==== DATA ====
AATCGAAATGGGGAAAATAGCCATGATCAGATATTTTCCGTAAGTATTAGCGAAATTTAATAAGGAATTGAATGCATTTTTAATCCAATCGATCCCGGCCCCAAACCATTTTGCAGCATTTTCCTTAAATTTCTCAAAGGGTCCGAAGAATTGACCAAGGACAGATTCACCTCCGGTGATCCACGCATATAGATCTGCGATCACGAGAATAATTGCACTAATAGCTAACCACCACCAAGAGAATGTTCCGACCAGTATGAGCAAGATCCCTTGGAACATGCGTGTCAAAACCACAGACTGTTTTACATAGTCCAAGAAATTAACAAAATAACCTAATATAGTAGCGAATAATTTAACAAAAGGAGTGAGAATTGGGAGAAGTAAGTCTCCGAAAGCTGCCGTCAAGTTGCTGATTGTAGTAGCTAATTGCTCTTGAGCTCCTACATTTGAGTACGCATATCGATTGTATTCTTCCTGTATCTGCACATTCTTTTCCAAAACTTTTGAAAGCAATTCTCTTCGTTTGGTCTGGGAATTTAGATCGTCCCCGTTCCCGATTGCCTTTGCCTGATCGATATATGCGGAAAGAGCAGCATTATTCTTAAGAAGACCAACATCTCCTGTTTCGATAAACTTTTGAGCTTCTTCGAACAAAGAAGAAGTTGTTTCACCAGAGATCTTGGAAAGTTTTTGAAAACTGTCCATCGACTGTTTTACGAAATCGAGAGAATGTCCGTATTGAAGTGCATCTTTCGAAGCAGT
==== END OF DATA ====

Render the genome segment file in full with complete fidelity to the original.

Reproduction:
AATCGAAATGGGGAAAATAGCCATGATCAGATATTTTCCGTAAGTATTAGCGAAATTTAATAAGGAATTGAATGCATTTTTAATCCAATCGATCCCGGCCCCAAACCATTTTGCAGCATTTTCCTTAAATTTCTCAAAGGGTCCGAAGAATTGACCAAGGACAGATTCACCTCCGGTGATCCACGCATATAGATCTGCGATCACGAGAATAATTGCACTAATAGCTAACCACCACCAAGAGAATGTTCCGACCAGTATGAGCAAGATCCCTTGGAACATGCGTGTCAAAACCACAGACTGTTTTACATAGTCCAAGAAATTAACAAAATAACCTAATATAGTAGCGAATAATTTAACAAAAGGAGTGAGAATTGGGAGAAGTAAGTCTCCGAAAGCTGCCGTCAAGTTGCTGATTGTAGTAGCTAATTGCTCTTGAGCTCCTACATTTGAGTACGCATATCGATTGTATTCTTCCTGTATCTGCACATTCTTTTCCAAAACTTTTGAAAGCAATTCTCTTCGTTTGGTCTGGGAATTTAGATCGTCCCCGTTCCCGATTGCCTTTGCCTGATCGATATATGCGGAAAGAGCAGCATTATTCTTAAGAAGACCAACATCTCCTGTTTCGATAAACTTTTGAGCTTCTTCGAACAAAGAAGAAGTTGTTTCACCAGAGATCTTGGAAAGTTTTTGAAAACTGTCCATCGACTGTTTTACGAAATCGAGAGAATGTCCGTATTGAAGTGCATCTTTCGAAGCAGT